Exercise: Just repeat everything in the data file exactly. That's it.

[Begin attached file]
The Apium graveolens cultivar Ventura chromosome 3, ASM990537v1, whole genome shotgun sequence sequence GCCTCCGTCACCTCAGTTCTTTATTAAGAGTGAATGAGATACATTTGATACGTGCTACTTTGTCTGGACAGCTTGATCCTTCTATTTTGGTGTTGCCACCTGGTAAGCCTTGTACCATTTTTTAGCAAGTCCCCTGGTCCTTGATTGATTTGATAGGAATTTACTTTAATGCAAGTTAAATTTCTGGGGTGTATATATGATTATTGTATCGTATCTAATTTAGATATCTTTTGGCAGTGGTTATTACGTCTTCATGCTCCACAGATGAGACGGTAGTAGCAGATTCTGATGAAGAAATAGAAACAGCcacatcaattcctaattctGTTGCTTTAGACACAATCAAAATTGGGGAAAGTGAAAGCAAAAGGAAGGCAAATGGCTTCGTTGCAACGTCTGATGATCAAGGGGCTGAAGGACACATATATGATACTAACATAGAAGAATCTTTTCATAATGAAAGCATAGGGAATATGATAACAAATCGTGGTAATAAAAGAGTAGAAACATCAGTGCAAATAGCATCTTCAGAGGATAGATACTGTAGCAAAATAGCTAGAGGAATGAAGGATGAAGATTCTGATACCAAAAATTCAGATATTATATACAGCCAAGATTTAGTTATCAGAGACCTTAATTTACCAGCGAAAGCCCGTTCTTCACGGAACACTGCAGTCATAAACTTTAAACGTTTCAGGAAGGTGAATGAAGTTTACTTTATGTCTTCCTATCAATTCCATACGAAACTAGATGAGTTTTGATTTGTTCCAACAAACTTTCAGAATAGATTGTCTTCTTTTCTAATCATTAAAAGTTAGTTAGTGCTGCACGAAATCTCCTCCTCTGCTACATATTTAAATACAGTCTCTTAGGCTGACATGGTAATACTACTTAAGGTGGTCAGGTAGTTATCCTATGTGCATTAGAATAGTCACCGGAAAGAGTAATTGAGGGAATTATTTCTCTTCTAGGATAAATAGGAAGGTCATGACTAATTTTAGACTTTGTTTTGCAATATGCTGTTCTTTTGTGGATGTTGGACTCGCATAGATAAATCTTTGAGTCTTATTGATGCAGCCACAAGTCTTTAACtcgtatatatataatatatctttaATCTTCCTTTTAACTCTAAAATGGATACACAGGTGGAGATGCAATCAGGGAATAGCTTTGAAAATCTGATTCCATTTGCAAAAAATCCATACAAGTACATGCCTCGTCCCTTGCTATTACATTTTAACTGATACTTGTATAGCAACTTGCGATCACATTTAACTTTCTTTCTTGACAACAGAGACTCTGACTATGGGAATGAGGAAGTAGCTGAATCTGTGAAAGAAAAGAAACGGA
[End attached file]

The Apium graveolens cultivar Ventura chromosome 3, ASM990537v1, whole genome shotgun sequence sequence GCCTCCGTCACCTCAGTTCTTTATTAAGAGTGAATGAGATACATTTGATACGTGCTACTTTGTCTGGACAGCTTGATCCTTCTATTTTGGTGTTGCCACCTGGTAAGCCTTGTACCATTTTTTAGCAAGTCCCCTGGTCCTTGATTGATTTGATAGGAATTTACTTTAATGCAAGTTAAATTTCTGGGGTGTATATATGATTATTGTATCGTATCTAATTTAGATATCTTTTGGCAGTGGTTATTACGTCTTCATGCTCCACAGATGAGACGGTAGTAGCAGATTCTGATGAAGAAATAGAAACAGCcacatcaattcctaattctGTTGCTTTAGACACAATCAAAATTGGGGAAAGTGAAAGCAAAAGGAAGGCAAATGGCTTCGTTGCAACGTCTGATGATCAAGGGGCTGAAGGACACATATATGATACTAACATAGAAGAATCTTTTCATAATGAAAGCATAGGGAATATGATAACAAATCGTGGTAATAAAAGAGTAGAAACATCAGTGCAAATAGCATCTTCAGAGGATAGATACTGTAGCAAAATAGCTAGAGGAATGAAGGATGAAGATTCTGATACCAAAAATTCAGATATTATATACAGCCAAGATTTAGTTATCAGAGACCTTAATTTACCAGCGAAAGCCCGTTCTTCACGGAACACTGCAGTCATAAACTTTAAACGTTTCAGGAAGGTGAATGAAGTTTACTTTATGTCTTCCTATCAATTCCATACGAAACTAGATGAGTTTTGATTTGTTCCAACAAACTTTCAGAATAGATTGTCTTCTTTTCTAATCATTAAAAGTTAGTTAGTGCTGCACGAAATCTCCTCCTCTGCTACATATTTAAATACAGTCTCTTAGGCTGACATGGTAATACTACTTAAGGTGGTCAGGTAGTTATCCTATGTGCATTAGAATAGTCACCGGAAAGAGTAATTGAGGGAATTATTTCTCTTCTAGGATAAATAGGAAGGTCATGACTAATTTTAGACTTTGTTTTGCAATATGCTGTTCTTTTGTGGATGTTGGACTCGCATAGATAAATCTTTGAGTCTTATTGATGCAGCCACAAGTCTTTAACtcgtatatatataatatatctttaATCTTCCTTTTAACTCTAAAATGGATACACAGGTGGAGATGCAATCAGGGAATAGCTTTGAAAATCTGATTCCATTTGCAAAAAATCCATACAAGTACATGCCTCGTCCCTTGCTATTACATTTTAACTGATACTTGTATAGCAACTTGCGATCACATTTAACTTTCTTTCTTGACAACAGAGACTCTGACTATGGGAATGAGGAAGTAGCTGAATCTGTGAAAGAAAAGAAACGGA